Embassy staff abroad vulnerable due to lack of proper security measures: audit
Published Tuesday, November 20, 2018 10:18AM EST
Last Updated Tuesday, November 20, 2018 3:38PM EST
OTTAWA –Diplomats and foreign nationals working at Canadian missions abroad are vulnerable to attack due to the federal government's failure to ensure all the necessary physical security measures are in place, according to a newly released audit.
Global Affairs Canada was studied as part of the fall 2018 reports from the Auditor General of Canada, to determine whether the department was meeting the physical security requirements needed to protect staff at missions abroad. This included reviewing the safety measures in place at six missions in medium- and high-security threat environments, where the potential for terrorism, political violence, and civil unrest loom.
Overall, Auditor General Michael Ferguson’s office found that the department that is responsible for Canada’s embassies and consular services worldwide "had not taken all measures needed to keep pace with evolving security threats."
What the audit found was that most key projects to upgrade security were at least three years behind schedule, and a lack of fulsome information about the state of security at many of these consulates has prevented Global Affairs Canada from being able to prioritize where upgrades needed to happen, leaving staff vulnerable abroad.
"The department had identified security deficiencies that needed immediate attention at many of its missions. Many of these deficiencies were significant. Several had been identified years ago, yet not all of the recommended measures to address them were in place," the report states.
In one instance, auditors flagged a “critical vulnerability” to one mission’s perimeter back in 2011 and upon a follow-up site visit in 2018 that "very urgent" issue had yet to be addressed.
There are currently 175 diplomatic and consular missions operated by Global Affairs, in 110 countries. These missions employ more than 7,800 people, a quarter of which are Canadian, the others being foreign nationals hired locally. In terms of physical assets, the federal government owns or leases 2,229 properties throughout the world, with a combined replacement cost of $3 billion.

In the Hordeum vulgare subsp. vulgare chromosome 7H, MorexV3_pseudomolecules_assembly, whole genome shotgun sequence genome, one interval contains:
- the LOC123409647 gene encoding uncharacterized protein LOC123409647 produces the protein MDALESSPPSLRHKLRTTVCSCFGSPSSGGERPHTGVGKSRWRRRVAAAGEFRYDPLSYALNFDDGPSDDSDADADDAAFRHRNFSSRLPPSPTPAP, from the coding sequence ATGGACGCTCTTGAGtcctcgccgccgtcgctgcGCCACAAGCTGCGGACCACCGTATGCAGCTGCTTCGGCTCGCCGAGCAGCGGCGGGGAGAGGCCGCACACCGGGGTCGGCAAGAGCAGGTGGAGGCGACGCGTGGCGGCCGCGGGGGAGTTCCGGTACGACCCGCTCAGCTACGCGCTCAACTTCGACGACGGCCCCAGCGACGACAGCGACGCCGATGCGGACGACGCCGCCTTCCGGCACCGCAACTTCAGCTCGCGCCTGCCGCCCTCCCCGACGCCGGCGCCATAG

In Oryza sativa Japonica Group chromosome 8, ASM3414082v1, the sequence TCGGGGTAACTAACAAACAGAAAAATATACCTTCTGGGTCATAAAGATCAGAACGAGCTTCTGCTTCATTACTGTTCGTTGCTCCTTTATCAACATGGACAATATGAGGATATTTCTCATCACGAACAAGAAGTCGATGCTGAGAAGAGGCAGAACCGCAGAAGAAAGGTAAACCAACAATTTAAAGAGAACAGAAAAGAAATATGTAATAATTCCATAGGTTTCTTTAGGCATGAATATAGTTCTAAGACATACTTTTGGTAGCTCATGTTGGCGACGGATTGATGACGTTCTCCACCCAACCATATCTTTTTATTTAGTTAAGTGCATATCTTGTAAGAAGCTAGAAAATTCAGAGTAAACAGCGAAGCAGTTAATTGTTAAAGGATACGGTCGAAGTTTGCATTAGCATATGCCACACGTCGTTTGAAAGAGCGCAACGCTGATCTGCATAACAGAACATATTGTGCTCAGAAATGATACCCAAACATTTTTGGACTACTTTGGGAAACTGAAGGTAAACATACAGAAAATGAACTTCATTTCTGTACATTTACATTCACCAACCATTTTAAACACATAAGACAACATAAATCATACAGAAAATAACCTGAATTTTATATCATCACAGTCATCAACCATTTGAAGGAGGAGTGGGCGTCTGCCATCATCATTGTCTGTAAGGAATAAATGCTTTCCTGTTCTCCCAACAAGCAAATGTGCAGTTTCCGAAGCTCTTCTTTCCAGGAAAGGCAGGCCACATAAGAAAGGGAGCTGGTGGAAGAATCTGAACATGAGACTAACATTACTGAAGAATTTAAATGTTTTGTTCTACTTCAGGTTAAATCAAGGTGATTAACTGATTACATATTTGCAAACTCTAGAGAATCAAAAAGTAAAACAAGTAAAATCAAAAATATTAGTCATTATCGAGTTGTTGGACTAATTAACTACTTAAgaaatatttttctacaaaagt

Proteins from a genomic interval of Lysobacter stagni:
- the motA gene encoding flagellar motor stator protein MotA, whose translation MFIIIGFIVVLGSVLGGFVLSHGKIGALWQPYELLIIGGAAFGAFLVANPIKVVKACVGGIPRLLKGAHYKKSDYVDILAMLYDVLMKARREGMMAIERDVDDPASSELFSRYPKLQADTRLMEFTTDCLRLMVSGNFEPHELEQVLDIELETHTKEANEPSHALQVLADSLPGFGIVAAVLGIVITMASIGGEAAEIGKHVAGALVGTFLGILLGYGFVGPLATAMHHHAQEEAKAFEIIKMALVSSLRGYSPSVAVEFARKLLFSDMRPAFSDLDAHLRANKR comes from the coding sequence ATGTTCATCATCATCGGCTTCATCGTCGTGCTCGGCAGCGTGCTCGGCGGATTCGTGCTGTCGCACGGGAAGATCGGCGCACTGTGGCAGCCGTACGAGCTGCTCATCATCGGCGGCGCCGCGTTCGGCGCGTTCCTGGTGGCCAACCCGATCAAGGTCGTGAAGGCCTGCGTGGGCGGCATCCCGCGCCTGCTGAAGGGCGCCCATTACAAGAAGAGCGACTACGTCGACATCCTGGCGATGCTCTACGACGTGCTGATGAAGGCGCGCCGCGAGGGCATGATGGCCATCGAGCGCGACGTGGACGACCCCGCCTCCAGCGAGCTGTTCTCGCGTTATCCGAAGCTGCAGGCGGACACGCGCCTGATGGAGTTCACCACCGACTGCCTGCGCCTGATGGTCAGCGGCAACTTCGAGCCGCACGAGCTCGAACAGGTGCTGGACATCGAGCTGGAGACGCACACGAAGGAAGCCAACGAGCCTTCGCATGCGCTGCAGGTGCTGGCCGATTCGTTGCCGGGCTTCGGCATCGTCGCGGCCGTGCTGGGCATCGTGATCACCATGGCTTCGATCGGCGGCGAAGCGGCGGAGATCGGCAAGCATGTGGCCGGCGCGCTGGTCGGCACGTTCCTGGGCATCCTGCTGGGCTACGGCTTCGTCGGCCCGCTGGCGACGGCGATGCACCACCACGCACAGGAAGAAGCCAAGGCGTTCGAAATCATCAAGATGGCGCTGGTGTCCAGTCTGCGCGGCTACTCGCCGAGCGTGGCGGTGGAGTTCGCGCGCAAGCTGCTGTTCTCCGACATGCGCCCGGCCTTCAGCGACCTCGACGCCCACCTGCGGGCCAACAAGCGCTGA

Citing past security incidents that have occurred in the last decade — such as the 2016 suicide bomber who attacked a convoy of embassy security guards on their way to the Canadian embassy in Kabul, killing 16 people — and the more broader ongoing threat of terrorist attacks and armed conflict, the report emphasizes that the threat environment Canadians face when on these missions is "evolving and dynamic."
The audit's key findings:
- Select missions had "significant" security vulnerabilities;
- In some places the security assessments were either outdated, incomplete, or non-existent;
- Major physical security projects were considerably delayed, mainly because of poor planning; and
- A number of staff working in dangerous places had not taken mandatory safety training.
Information technology and operational security was not examined as part of this audit.
The report criticized the department’s ability to plan and oversee the necessary physical security updates, as well as how it prioritizes and allots funding for these upgrades. The auditor general is recommending Global Affairs develop better physical security standards for its missions and make sure that threat assessments are updated to reflect the current local risk.
Among the measures that are needed: video surveillance, X-ray scanners, alarms, and vehicle barriers at building entrances.
"The idea that we’re not keeping our foreign missions secure enough in this day and age… just blows my mind," said NDP MP David Christopherson, reacting to the audit's findings.
In 2017, the department received $1.8 billion over 10 years meant to improve the security of its missions, "to ensure that the government is fulfilling its duty-of-care obligation."
Responding to the findings, Global Affairs Canada agreed with the auditors’ assessment and says it is enacting new measures to improve the situation with targeted end-dates between December of this year, and December 2020.
Responding to the audit’s findings, Foreign Affairs Minister Chrystia Freeland said the safety and security of Canadian diplomats is a priority for this government, and is why they plan to do better. Freeland also attempted to shift some of the blame to the previous Conservative government, despite the Liberals now being in power for three years.
"The auditor general's released today confirms how much work there was to be done. It shows that for over a decade the previous Conservative government failed to make sufficient investments in security upgrades at our embassies and did not commit to mandatory security training for our diplomats," Freeland said.
Freeland said the 2017 funding will be used to make sure the report's recommendations are fully implemented, and noted that in the last year Global Affairs has already made some upgrades, such as reinforced entrances, new blast protections, and increased guard patrols.